Not everyone who comes to the Eternal City is captivated by its magic, a case in point being the great Irish writer, James Augustine Aloysius Joyce (1882-1941).
Joyce arrived in Rome from Trieste on July 31st, 1906, to take up employment as a clerk in a bank. He was twenty-four years old and was accompanied by his wife-to-be, Nora Barnacle. The couple moved into a room on the third floor of a house in Via Frattina, which, since 1982, has been marked by a plaque.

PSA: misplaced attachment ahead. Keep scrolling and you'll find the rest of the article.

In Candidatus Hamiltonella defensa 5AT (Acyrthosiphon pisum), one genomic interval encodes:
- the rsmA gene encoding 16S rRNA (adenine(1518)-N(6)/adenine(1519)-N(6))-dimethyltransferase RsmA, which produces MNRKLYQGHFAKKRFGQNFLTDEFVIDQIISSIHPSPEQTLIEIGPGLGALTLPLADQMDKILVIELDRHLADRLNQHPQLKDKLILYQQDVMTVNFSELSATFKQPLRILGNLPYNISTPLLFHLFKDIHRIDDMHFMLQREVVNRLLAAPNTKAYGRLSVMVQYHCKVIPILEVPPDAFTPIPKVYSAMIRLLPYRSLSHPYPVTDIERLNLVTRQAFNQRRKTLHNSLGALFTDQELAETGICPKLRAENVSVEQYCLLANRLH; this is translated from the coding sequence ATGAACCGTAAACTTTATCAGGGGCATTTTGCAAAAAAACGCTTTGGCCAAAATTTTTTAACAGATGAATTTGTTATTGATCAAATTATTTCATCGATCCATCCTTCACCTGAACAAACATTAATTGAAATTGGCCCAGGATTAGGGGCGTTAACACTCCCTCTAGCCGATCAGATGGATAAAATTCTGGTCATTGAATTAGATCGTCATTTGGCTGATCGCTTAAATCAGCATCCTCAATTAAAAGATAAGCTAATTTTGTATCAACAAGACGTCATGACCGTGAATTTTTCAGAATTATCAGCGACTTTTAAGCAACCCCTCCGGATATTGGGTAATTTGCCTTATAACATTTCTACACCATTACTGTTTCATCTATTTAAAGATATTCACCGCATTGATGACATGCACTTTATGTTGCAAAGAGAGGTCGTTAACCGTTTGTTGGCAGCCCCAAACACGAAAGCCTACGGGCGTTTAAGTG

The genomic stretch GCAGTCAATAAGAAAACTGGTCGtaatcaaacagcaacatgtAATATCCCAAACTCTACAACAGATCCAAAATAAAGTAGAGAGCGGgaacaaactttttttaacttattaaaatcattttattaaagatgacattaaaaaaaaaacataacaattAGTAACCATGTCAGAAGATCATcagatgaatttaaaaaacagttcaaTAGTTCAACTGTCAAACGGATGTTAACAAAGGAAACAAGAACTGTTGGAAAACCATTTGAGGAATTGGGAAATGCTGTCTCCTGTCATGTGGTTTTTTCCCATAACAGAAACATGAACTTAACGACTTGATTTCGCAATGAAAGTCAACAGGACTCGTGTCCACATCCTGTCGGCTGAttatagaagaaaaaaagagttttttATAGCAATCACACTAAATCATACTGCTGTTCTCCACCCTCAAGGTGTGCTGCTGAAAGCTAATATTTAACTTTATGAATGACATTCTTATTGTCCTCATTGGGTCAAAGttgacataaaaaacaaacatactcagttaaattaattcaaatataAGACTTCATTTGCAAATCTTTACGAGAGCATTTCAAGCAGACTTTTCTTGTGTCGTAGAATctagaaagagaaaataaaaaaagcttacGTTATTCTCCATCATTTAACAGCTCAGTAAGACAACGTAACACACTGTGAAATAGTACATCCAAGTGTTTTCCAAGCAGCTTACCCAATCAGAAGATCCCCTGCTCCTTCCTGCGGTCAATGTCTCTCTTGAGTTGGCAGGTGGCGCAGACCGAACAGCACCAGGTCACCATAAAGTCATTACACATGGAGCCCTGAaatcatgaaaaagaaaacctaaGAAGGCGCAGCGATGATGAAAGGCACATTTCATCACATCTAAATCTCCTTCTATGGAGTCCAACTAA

The plaque hails Joyce as the writer of Ulysses, which was published in 1922. What it fails to note is how much Joyce disliked Rome. After a tour of the Forum, which left him distinctly under-whelmed, he wrote to his brother Stanislaus: “Rome reminds me of a man who lives by exhibiting his grandmother’s corpse.”
Joyce did little writing in Rome, returning to Trieste in early 1907.
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